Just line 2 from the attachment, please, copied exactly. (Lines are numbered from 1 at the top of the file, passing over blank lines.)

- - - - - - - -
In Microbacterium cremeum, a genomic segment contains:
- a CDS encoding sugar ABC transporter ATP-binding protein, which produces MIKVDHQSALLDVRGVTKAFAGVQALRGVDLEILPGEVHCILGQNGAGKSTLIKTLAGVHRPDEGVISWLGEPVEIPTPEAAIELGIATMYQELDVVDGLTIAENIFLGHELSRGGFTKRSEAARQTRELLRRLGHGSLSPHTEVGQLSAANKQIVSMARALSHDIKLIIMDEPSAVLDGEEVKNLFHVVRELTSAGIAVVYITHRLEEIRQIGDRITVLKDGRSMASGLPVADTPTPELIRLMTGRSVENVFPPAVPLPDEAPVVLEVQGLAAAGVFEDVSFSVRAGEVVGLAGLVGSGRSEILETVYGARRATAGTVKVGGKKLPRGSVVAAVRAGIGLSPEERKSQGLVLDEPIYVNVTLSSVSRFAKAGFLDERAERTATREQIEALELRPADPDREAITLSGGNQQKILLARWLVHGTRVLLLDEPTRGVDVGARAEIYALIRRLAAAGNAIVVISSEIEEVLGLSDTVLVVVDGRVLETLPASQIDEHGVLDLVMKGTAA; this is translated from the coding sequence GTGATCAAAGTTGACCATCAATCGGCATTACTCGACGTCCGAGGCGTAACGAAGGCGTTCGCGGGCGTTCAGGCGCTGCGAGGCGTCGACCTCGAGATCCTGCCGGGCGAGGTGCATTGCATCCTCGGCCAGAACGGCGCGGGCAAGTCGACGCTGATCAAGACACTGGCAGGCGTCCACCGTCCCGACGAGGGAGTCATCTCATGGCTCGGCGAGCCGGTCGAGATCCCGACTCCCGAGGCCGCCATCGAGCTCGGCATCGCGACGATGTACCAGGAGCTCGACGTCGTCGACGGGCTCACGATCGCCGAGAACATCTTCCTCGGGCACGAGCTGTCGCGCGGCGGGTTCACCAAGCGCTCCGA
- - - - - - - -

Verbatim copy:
- a CDS encoding sugar ABC transporter ATP-binding protein, which produces MIKVDHQSALLDVRGVTKAFAGVQALRGVDLEILPGEVHCILGQNGAGKSTLIKTLAGVHRPDEGVISWLGEPVEIPTPEAAIELGIATMYQELDVVDGLTIAENIFLGHELSRGGFTKRSEAARQTRELLRRLGHGSLSPHTEVGQLSAANKQIVSMARALSHDIKLIIMDEPSAVLDGEEVKNLFHVVRELTSAGIAVVYITHRLEEIRQIGDRITVLKDGRSMASGLPVADTPTPELIRLMTGRSVENVFPPAVPLPDEAPVVLEVQGLAAAGVFEDVSFSVRAGEVVGLAGLVGSGRSEILETVYGARRATAGTVKVGGKKLPRGSVVAAVRAGIGLSPEERKSQGLVLDEPIYVNVTLSSVSRFAKAGFLDERAERTATREQIEALELRPADPDREAITLSGGNQQKILLARWLVHGTRVLLLDEPTRGVDVGARAEIYALIRRLAAAGNAIVVISSEIEEVLGLSDTVLVVVDGRVLETLPASQIDEHGVLDLVMKGTAA; this is translated from the coding sequence GTGATCAAAGTTGACCATCAATCGGCATTACTCGACGTCCGAGGCGTAACGAAGGCGTTCGCGGGCGTTCAGGCGCTGCGAGGCGTCGACCTCGAGATCCTGCCGGGCGAGGTGCATTGCATCCTCGGCCAGAACGGCGCGGGCAAGTCGACGCTGATCAAGACACTGGCAGGCGTCCACCGTCCCGACGAGGGAGTCATCTCATGGCTCGGCGAGCCGGTCGAGATCCCGACTCCCGAGGCCGCCATCGAGCTCGGCATCGCGACGATGTACCAGGAGCTCGACGTCGTCGACGGGCTCACGATCGCCGAGAACATCTTCCTCGGGCACGAGCTGTCGCGCGGCGGGTTCACCAAGCGCTCCGA